Implications for the European Union and the Energy Community Alongside the open question of how quickly and incisively a common market will in fact emerge in the EEU, the question of what internal reforms will be initiated in the process is also important. This affects above all the monopoly on pipeline transport, but also that on exports and imports. This is of interest to Europe in relation to diversified gas imports from Russian non-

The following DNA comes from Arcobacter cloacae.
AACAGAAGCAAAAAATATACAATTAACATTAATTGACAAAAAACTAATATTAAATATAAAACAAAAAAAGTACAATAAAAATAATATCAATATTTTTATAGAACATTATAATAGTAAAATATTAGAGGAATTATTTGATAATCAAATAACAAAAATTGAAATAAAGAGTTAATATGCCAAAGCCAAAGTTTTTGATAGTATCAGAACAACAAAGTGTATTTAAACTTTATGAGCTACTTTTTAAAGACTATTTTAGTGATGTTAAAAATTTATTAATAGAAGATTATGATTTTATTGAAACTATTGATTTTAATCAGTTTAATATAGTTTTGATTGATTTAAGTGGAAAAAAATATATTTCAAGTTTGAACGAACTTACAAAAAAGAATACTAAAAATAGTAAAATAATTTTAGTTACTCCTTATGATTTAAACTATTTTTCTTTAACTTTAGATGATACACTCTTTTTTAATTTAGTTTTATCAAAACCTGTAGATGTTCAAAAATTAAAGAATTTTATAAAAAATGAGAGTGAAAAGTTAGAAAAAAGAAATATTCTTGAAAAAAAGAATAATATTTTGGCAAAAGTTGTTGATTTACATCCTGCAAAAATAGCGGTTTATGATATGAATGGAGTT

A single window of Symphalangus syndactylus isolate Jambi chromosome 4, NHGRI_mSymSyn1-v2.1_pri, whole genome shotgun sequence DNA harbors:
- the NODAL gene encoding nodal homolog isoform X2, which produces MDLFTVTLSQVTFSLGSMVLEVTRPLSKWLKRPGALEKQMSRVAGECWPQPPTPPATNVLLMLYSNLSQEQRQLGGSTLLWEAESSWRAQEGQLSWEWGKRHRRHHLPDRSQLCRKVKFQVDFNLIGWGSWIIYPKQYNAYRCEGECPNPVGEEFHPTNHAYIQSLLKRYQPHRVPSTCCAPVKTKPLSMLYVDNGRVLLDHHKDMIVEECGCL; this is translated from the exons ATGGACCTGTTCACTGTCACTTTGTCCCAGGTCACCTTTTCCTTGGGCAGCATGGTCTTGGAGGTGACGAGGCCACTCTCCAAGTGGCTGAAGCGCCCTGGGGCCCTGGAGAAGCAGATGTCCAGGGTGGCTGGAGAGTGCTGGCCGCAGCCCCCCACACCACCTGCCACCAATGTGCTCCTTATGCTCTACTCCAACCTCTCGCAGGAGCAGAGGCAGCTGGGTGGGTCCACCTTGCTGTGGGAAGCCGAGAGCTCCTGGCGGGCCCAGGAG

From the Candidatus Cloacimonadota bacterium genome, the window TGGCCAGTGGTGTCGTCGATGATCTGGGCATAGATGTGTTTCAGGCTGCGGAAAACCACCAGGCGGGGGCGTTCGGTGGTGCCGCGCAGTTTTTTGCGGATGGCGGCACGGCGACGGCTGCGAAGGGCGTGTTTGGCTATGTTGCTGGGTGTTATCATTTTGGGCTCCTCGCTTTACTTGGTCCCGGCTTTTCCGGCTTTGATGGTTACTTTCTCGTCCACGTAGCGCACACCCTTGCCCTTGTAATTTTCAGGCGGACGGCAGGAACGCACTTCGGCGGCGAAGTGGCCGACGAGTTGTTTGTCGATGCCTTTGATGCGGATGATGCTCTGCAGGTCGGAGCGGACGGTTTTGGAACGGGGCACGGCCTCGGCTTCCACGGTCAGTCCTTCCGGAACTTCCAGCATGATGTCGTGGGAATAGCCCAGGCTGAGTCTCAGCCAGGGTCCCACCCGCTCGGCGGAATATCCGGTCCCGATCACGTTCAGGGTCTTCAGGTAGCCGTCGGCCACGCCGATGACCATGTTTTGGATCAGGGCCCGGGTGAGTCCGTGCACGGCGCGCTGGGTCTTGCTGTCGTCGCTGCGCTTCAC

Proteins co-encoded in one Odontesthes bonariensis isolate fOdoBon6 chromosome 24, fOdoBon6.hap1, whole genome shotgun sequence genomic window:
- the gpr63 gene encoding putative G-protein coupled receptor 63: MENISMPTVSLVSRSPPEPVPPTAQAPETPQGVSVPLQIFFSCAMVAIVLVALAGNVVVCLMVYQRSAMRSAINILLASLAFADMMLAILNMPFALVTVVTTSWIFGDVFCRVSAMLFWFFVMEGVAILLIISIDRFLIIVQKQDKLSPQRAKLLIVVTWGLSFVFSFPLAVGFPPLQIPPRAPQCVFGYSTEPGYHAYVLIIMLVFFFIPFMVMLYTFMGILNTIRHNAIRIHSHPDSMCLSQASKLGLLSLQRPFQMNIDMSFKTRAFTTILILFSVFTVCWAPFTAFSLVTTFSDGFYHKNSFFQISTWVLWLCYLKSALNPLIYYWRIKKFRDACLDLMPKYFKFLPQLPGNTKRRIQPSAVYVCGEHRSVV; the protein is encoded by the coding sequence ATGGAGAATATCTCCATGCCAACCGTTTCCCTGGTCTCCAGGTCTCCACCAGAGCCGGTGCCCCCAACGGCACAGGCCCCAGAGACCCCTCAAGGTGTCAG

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Gazprom and Central Asian producers, and also in relation to electricity trading. In the 1990s the transit of Central Asian gas through Russian pipelines was a sticking point in the Energy Charter process, because Gazprom wished to protect its monopoly on transport and exports. Attempts by the Russian firms Rosneft and Novatek to gradually break open that monopoly failed again at the end of 2015. It is therefore hard to imagine the EEU integration process producing any change there. Circumstances within Russia could, however, lead to reforms. On the one hand Moscow shows great interest in expanding the area of integration; on the other, economic pressure is increasing as a result of sanctions, falling commodity prices and the slide of the rouble. Any reform moves in Russia could also present the European Union with a new situation, for example if other Russian gas companies would supply e.g. via the Nord Stream pipeline. Despite the crisis over Ukraine, there are thus good reasons to approach the EEU process constructively. From the European perspective the question is to what extent one can encourage a positive market-led development from the outside. In the current complex political situation any active attempt by the European Union to exert influence is likely to be counterproductive. A more promising option is cooperation at the technical, operational and regulatory (working) levels. Looking ahead, it is important to avoid fragmentation in the EuroAsian energy market and to ensure compatibility. This is especially relevant at the boundaries of the different energy spaces and for countries located in-between that belong neither to the EEU nor to the European Energy Community. Creating a common energy market for the EEU could build new bridges – or create deeper rifts in Europe. In Europe it is widely assumed that the EEU is a project aiming to isolate its members from the European Union and establish a political coalition under Russian leadership. But within the EEU both inte-